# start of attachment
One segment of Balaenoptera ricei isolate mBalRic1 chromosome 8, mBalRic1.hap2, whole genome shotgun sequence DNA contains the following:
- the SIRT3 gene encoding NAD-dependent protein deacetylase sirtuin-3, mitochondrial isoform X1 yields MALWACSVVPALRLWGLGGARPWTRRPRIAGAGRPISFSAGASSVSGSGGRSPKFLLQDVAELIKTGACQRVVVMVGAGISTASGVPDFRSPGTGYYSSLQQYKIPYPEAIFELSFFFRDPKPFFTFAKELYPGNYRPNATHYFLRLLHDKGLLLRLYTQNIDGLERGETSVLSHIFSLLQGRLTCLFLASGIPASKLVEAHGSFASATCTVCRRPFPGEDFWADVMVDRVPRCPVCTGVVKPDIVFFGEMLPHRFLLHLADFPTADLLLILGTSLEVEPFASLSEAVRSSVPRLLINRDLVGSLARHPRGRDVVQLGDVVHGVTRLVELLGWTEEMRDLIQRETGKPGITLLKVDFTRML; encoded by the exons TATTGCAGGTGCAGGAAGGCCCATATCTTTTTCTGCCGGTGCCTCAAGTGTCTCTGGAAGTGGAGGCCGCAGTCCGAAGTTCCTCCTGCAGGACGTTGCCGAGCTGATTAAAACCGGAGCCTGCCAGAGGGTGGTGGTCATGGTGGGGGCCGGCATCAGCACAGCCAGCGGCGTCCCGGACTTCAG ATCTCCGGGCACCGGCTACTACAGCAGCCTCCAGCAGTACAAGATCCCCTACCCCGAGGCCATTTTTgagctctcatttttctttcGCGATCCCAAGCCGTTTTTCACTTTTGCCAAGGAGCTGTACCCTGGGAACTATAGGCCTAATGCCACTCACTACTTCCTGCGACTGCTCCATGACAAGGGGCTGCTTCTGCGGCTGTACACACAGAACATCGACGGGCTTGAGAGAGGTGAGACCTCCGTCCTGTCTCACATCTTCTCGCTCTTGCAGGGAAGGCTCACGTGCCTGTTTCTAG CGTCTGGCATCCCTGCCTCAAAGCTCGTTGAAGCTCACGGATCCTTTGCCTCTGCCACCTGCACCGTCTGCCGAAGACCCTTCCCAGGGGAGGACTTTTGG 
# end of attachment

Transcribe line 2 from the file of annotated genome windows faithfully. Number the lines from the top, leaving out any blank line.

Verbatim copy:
- the SIRT3 gene encoding NAD-dependent protein deacetylase sirtuin-3, mitochondrial isoform X1 yields MALWACSVVPALRLWGLGGARPWTRRPRIAGAGRPISFSAGASSVSGSGGRSPKFLLQDVAELIKTGACQRVVVMVGAGISTASGVPDFRSPGTGYYSSLQQYKIPYPEAIFELSFFFRDPKPFFTFAKELYPGNYRPNATHYFLRLLHDKGLLLRLYTQNIDGLERGETSVLSHIFSLLQGRLTCLFLASGIPASKLVEAHGSFASATCTVCRRPFPGEDFWADVMVDRVPRCPVCTGVVKPDIVFFGEMLPHRFLLHLADFPTADLLLILGTSLEVEPFASLSEAVRSSVPRLLINRDLVGSLARHPRGRDVVQLGDVVHGVTRLVELLGWTEEMRDLIQRETGKPGITLLKVDFTRML; encoded by the exons TATTGCAGGTGCAGGAAGGCCCATATCTTTTTCTGCCGGTGCCTCAAGTGTCTCTGGAAGTGGAGGCCGCAGTCCGAAGTTCCTCCTGCAGGACGTTGCCGAGCTGATTAAAACCGGAGCCTGCCAGAGGGTGGTGGTCATGGTGGGGGCCGGCATCAGCACAGCCAGCGGCGTCCCGGACTTCAG ATCTCCGGGCACCGGCTACTACAGCAGCCTCCAGCAGTACAAGATCCCCTACCCCGAGGCCATTTTTgagctctcatttttctttcGCGATCCCAAGCCGTTTTTCACTTTTGCCAAGGAGCTGTACCCTGGGAACTATAGGCCTAATGCCACTCACTACTTCCTGCGACTGCTCCATGACAAGGGGCTGCTTCTGCGGCTGTACACACAGAACATCGACGGGCTTGAGAGAGGTGAGACCTCCGTCCTGTCTCACATCTTCTCGCTCTTGCAGGGAAGGCTCACGTGCCTGTTTCTAG CGTCTGGCATCCCTGCCTCAAAGCTCGTTGAAGCTCACGGATCCTTTGCCTCTGCCACCTGCACCGTCTGCCGAAGACCCTTCCCAGGGGAGGACTTTTGG 